Riparian Restoration Exhibit Garners Awards at the 2004 Philadelphia Flower Show
The hard work of the Temple University Ambler College landscape architecture and horticulture students and faculty was honored once more at the 2004 Philadelphia Flower Show.
Temple helped mark the 175th Anniversary of the Philadelphia Flower Show with an exhibit entitled "Riparian Restoration." The exhibit won the Special Achievement Award in Conservation from the Garden Club Federation of Pennsylvania. The Garden Club Federation presents awards to "exhibits of unusual excellence" in conservation, education, and horticulture.
This marked the third straight year that the Ambler campus garnered a major exhibitor award at the Flower Show. The exhibit was additional honored with a Philadelphia Flower Show Award in the Academic Education category from the Pennsylvania Horticultural Society.
"I think this is a tribute to the dedication of the students. The design this year was directly developed by our students," said Dr. Mary Myers, Chair of the Department of Landscape Architecture and Horticulture who coordinated the exhibit. "The students came in a week prior to the beginning of the semester and worked right through their spring break, which, I think, says something about their commitment to, and excitement for, this project."
Webster's defines "riparian" as "relating to or located on the bank of a natural watercourse," such as a river or stream. Temple University Ambler's exhibit defines "riparian restoration" as essential to our very way of life.
"Every decision we make, every building and design, affects our rivers. Around the world, fresh water, which is crucial for life, is threatened," said Myers. "Many locations, including Philadelphia, depend on rivers for their supply of drinking water. Creeks and streams feed directly into those rivers."
Temple University Ambler's "Riparian Restoration" exhibit visually demonstrates how plants can be used as an excellent, and aesthetic, buffer for water that drains into our essential freshwater resources - from backyard creeks to parkland stream corridors - and how these concepts may be incorporated with environmental protection. In addition to the vibrant display of plant life, the exhibit also incorporates a variety of environmentally conscious concepts, such as the use of porous, permeable paving and plantings used specifically for erosion control.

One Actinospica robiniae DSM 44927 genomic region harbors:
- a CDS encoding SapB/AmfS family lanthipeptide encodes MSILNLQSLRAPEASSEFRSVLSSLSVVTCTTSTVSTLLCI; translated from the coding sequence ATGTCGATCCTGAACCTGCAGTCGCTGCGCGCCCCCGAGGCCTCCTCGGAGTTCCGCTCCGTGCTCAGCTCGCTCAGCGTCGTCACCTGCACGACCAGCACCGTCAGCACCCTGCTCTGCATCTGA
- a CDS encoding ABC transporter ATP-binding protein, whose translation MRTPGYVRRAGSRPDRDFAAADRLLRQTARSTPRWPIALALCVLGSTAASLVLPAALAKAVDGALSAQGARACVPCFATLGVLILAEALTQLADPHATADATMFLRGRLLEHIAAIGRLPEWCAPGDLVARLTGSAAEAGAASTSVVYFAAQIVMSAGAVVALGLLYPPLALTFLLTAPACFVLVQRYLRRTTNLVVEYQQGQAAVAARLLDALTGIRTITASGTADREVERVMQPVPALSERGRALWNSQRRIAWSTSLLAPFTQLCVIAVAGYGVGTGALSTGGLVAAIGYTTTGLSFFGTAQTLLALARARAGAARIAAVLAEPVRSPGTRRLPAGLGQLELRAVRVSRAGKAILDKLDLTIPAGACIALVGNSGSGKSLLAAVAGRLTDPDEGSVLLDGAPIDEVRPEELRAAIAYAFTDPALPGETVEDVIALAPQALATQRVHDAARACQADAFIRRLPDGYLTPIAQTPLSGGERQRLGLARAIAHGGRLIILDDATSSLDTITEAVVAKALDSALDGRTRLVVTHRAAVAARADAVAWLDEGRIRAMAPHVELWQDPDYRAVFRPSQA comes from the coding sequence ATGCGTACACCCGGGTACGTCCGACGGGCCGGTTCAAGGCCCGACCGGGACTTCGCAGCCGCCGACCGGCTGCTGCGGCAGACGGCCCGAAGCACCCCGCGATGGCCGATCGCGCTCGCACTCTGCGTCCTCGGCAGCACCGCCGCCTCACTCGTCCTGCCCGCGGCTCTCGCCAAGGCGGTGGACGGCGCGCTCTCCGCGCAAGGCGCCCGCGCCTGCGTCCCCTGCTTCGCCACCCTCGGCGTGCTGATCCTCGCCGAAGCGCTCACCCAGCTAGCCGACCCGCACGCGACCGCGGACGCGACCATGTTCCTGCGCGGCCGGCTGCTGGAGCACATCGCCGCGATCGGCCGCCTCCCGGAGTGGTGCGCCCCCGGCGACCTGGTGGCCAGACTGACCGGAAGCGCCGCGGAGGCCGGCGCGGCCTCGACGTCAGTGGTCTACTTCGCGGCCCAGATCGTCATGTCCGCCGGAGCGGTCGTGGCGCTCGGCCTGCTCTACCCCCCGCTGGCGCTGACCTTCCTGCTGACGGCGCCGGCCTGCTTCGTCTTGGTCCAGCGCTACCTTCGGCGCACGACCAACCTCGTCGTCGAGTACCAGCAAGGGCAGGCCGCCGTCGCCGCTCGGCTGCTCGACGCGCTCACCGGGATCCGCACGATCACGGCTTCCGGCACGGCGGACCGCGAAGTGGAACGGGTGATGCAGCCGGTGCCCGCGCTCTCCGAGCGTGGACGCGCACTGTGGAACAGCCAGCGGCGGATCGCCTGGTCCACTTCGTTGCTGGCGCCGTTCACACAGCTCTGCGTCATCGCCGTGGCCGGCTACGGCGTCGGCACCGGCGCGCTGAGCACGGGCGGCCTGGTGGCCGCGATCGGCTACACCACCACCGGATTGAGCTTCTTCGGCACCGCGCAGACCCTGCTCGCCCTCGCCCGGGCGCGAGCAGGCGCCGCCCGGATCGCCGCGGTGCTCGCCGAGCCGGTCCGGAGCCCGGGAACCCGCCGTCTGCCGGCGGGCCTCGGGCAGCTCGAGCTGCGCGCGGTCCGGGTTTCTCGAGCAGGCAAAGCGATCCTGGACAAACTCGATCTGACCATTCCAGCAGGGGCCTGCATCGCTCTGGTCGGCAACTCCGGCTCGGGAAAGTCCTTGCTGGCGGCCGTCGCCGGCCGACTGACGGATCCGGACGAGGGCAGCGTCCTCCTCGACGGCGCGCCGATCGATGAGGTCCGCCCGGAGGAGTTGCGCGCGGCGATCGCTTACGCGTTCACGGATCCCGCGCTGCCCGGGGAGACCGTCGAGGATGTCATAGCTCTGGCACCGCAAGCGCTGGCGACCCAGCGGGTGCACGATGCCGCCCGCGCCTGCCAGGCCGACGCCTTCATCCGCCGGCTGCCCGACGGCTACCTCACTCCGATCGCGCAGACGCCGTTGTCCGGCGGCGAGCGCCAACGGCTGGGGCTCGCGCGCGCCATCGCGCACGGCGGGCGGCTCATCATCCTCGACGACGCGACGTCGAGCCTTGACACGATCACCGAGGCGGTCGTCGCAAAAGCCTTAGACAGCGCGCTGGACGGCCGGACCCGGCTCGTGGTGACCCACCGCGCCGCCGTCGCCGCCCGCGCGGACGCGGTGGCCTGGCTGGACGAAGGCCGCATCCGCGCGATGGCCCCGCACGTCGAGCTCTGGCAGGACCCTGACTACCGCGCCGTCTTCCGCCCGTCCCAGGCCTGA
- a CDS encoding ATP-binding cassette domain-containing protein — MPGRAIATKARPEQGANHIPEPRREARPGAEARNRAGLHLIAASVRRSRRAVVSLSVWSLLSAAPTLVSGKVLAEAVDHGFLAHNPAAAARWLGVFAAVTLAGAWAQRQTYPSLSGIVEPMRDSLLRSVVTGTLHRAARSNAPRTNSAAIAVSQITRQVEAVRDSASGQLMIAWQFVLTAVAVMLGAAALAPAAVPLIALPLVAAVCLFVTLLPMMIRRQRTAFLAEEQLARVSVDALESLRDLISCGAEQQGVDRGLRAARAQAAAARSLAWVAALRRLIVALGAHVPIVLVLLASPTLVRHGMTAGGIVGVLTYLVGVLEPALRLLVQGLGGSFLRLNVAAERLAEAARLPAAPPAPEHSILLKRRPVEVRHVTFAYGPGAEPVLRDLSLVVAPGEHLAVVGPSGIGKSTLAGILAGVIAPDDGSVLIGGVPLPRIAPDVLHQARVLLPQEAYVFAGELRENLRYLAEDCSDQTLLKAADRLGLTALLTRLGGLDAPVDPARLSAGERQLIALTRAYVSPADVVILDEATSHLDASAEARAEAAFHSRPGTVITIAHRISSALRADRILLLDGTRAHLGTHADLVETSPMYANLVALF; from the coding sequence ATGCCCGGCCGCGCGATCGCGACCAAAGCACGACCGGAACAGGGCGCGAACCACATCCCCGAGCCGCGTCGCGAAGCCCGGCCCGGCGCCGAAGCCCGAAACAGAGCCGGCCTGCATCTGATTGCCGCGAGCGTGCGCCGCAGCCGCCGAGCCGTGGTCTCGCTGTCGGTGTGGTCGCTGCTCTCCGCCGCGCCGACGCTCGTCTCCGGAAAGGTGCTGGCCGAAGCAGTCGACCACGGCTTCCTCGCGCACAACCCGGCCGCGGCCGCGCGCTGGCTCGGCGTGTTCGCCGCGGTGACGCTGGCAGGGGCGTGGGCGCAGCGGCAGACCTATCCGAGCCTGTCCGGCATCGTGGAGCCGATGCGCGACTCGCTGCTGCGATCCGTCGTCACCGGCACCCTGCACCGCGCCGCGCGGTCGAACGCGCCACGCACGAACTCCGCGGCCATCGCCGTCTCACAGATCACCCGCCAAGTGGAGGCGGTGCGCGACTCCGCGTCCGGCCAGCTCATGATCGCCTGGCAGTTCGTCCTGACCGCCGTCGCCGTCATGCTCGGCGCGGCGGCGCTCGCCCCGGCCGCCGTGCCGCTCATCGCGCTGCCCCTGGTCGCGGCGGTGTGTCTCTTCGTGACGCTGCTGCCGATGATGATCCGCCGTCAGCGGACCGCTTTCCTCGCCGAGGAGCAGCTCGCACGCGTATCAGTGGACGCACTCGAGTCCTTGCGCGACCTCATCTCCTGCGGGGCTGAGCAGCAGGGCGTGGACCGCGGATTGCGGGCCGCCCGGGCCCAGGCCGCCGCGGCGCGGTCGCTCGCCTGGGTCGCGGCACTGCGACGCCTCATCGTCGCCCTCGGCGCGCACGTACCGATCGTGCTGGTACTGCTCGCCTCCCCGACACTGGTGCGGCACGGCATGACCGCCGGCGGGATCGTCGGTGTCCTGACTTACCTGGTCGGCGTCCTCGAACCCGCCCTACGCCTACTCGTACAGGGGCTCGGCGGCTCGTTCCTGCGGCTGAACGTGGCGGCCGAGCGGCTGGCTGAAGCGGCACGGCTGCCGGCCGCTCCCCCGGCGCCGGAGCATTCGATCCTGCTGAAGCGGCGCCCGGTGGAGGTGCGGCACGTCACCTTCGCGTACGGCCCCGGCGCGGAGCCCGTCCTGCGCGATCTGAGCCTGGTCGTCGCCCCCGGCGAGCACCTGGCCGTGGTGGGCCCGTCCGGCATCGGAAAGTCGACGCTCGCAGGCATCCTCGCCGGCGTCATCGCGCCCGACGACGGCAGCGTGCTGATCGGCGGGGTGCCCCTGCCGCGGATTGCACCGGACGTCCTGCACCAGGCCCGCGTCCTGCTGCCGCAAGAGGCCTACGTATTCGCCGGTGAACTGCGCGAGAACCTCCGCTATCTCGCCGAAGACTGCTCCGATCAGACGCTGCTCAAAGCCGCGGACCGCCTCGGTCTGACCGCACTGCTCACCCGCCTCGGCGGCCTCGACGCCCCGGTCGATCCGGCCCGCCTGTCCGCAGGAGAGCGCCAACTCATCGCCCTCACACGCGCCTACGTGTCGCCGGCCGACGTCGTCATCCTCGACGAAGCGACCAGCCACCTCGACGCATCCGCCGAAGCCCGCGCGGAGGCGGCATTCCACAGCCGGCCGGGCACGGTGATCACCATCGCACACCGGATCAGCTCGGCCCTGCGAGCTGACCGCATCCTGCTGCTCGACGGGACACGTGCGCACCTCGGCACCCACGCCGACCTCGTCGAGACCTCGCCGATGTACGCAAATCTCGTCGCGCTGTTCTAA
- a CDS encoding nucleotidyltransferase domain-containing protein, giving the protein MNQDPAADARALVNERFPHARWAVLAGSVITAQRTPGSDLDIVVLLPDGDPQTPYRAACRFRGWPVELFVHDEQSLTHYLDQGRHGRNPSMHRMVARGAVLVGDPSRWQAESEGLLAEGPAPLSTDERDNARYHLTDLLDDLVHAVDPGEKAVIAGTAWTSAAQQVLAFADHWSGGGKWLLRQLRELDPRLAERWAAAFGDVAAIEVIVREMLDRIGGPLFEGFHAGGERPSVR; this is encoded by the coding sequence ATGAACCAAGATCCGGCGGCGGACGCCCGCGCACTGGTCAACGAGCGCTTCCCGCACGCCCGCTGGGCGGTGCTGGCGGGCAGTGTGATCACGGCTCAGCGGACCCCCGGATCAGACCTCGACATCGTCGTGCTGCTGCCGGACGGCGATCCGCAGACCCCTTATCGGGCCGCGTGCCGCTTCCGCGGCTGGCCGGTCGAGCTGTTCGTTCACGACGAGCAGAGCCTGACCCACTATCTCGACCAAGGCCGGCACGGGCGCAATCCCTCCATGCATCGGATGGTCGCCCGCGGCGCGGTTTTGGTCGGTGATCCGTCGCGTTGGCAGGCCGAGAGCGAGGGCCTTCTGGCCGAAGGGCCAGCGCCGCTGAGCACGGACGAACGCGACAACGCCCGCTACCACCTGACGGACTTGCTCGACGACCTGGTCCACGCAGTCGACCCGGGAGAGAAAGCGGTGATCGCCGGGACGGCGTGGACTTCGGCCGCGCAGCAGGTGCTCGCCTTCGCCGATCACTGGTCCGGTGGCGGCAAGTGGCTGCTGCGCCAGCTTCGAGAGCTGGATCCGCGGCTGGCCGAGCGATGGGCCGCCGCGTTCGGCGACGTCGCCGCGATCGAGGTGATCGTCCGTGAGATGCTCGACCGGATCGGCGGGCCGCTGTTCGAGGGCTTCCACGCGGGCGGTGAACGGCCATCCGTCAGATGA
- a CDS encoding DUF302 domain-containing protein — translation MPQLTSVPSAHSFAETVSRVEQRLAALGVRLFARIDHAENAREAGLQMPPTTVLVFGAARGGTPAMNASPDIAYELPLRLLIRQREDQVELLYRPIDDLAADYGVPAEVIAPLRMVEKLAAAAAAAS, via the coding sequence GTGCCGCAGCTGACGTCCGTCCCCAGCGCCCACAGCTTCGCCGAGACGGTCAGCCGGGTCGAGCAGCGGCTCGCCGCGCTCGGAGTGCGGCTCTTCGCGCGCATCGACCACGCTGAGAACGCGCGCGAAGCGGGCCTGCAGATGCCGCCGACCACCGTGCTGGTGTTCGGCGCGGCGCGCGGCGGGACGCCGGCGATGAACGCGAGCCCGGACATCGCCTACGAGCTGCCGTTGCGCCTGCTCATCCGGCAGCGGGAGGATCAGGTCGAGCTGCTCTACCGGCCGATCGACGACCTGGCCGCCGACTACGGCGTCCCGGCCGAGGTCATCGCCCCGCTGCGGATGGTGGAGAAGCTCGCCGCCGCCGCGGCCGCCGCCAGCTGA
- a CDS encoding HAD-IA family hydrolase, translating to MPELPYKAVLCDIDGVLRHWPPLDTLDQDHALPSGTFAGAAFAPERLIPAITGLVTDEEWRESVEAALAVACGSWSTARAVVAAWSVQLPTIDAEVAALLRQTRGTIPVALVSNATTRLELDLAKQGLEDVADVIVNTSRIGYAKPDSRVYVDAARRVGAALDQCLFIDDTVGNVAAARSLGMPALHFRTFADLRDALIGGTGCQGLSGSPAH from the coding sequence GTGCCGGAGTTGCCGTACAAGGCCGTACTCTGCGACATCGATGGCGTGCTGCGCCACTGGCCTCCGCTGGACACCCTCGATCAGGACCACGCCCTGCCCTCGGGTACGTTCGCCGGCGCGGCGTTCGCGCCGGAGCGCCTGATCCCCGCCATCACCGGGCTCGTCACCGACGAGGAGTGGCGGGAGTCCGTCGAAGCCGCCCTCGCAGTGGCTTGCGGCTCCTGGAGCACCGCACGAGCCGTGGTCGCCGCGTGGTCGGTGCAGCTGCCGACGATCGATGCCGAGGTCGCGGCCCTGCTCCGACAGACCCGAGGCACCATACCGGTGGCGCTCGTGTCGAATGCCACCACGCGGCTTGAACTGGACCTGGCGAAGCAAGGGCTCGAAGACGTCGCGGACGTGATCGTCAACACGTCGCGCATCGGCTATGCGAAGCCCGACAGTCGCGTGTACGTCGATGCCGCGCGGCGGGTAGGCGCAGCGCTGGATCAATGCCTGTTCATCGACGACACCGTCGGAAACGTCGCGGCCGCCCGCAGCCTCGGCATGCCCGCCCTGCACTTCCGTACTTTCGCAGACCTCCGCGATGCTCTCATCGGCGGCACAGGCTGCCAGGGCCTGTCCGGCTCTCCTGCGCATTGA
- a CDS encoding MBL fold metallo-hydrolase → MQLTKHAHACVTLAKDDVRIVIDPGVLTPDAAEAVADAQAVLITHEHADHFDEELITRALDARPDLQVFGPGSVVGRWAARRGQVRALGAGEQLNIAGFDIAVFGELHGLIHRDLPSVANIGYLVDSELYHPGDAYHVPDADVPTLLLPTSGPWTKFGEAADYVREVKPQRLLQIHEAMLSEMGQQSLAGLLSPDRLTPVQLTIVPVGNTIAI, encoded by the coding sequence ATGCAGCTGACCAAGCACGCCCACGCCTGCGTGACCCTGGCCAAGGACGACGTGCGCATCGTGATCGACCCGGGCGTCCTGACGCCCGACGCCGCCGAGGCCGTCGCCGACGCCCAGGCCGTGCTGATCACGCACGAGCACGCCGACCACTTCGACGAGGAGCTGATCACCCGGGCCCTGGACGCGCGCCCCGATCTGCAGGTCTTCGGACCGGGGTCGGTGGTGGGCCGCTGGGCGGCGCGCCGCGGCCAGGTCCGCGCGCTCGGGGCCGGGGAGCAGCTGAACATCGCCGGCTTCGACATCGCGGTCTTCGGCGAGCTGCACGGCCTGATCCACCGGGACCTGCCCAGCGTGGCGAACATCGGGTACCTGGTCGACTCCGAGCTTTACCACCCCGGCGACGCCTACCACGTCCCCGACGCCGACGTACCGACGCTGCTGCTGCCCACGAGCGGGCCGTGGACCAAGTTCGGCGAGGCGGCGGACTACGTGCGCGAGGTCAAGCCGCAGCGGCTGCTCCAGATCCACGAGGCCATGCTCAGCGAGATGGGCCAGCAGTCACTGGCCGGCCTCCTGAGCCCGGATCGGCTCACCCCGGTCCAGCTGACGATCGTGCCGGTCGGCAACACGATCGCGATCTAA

"With this exhibit, we wanted to educate visitors about the importance of protecting water resources and exactly how they can do it, from large scale to small scale," said Lisa Geyelin, a junior majoring in landscape architecture whose design was unanimously chosen by her fellow students as the basis for this year's exhibit. "We wanted to show them specific applications; what they can do right in their own backyard."
Temple continued its tradition of presenting environmentally focused exhibits while providing students a hands-on project unlike anything they might otherwise experience.
"I had never personally worked on construction before. With something like this, you're learning how to take something from paper and turn it into reality," said landscape architecture junior Bria Franklin. "It's a collaborative process that requires teamwork, time management, and flexibility. If something doesn't work out initially, you need to take the time to think it through and re-design it."
With about 300,000 visitors from all over the world at the week-long Pennsylvania Horticultural Society event, the concepts presented were shared with an extremely diverse audience.
The "natural landscape" of the Riparian Restoration exhibit included more than 650 perennials and 82 woody plants, according to Assistant Professor of Horticulture Sinclair Adam, who coordinated efforts in the Temple University Ambler Greenhouse to ready the plants for the Flower Show. The predominantly herbaceous perennials were nearly 100 percent native to this region.
Students in Temple University Ambler's Community and Regional Planning program were also directly involved in this year's exhibit for the first time, identifying key water resources that need protection within the region using advanced Geographic Information Systems (GIS) mapping technology.
In 2002 and 2003, Temple took home "Best of Show" awards in the Academic Educational category for exhibits demonstrating the use of green roof technology and the use of graywater, water used for cleaning, which may be recycled and used for watering plants and gardens. The Department of Landscape Architecture and Horticulture was also awarded the prestigious Bulkley Medal of the Garden Club of America at the Flower Show in 2003.